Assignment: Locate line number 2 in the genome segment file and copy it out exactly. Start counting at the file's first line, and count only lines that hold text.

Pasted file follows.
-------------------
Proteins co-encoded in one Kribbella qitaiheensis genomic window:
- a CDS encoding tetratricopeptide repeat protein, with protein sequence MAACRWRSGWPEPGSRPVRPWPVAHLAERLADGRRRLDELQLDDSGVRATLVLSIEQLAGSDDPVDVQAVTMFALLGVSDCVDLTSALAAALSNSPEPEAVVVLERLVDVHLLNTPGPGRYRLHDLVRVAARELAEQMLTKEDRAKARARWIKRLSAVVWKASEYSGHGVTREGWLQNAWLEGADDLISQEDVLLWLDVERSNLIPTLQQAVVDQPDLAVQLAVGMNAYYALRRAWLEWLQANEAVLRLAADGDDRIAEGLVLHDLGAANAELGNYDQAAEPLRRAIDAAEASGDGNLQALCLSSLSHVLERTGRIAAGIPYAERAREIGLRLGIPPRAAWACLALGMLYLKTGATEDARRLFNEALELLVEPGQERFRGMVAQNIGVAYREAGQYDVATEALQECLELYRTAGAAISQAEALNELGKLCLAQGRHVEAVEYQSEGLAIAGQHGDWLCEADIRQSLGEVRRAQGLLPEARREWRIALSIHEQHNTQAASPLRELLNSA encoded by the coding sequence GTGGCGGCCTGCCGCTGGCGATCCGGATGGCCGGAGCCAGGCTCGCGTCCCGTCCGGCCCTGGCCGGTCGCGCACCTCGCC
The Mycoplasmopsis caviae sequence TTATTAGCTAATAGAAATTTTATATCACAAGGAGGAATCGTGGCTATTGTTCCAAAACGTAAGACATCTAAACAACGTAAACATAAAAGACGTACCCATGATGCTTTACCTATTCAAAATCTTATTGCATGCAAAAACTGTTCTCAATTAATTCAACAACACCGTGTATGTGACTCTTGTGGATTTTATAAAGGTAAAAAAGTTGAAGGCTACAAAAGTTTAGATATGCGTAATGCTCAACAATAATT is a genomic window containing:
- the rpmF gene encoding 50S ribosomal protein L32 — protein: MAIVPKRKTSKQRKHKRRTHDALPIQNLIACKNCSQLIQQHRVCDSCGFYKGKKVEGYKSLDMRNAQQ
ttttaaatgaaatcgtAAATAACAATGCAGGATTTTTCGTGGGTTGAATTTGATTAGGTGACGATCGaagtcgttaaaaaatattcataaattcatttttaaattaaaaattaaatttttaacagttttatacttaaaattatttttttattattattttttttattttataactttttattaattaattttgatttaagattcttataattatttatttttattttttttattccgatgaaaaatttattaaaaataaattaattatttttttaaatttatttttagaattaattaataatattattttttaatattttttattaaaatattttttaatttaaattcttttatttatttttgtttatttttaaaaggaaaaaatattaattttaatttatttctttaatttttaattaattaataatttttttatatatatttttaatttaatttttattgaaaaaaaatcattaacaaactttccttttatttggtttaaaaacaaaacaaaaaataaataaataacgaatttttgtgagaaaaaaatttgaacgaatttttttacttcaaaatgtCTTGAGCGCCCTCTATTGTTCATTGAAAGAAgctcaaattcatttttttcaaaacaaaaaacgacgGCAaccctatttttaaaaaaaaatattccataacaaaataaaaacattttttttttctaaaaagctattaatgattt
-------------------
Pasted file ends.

- a CDS encoding tetratricopeptide repeat protein, with protein sequence MAACRWRSGWPEPGSRPVRPWPVAHLAERLADGRRRLDELQLDDSGVRATLVLSIEQLAGSDDPVDVQAVTMFALLGVSDCVDLTSALAAALSNSPEPEAVVVLERLVDVHLLNTPGPGRYRLHDLVRVAARELAEQMLTKEDRAKARARWIKRLSAVVWKASEYSGHGVTREGWLQNAWLEGADDLISQEDVLLWLDVERSNLIPTLQQAVVDQPDLAVQLAVGMNAYYALRRAWLEWLQANEAVLRLAADGDDRIAEGLVLHDLGAANAELGNYDQAAEPLRRAIDAAEASGDGNLQALCLSSLSHVLERTGRIAAGIPYAERAREIGLRLGIPPRAAWACLALGMLYLKTGATEDARRLFNEALELLVEPGQERFRGMVAQNIGVAYREAGQYDVATEALQECLELYRTAGAAISQAEALNELGKLCLAQGRHVEAVEYQSEGLAIAGQHGDWLCEADIRQSLGEVRRAQGLLPEARREWRIALSIHEQHNTQAASPLRELLNSA encoded by the coding sequence GTGGCGGCCTGCCGCTGGCGATCCGGATGGCCGGAGCCAGGCTCGCGTCCCGTCCGGCCCTGGCCGGTCGCGCACCTCGCC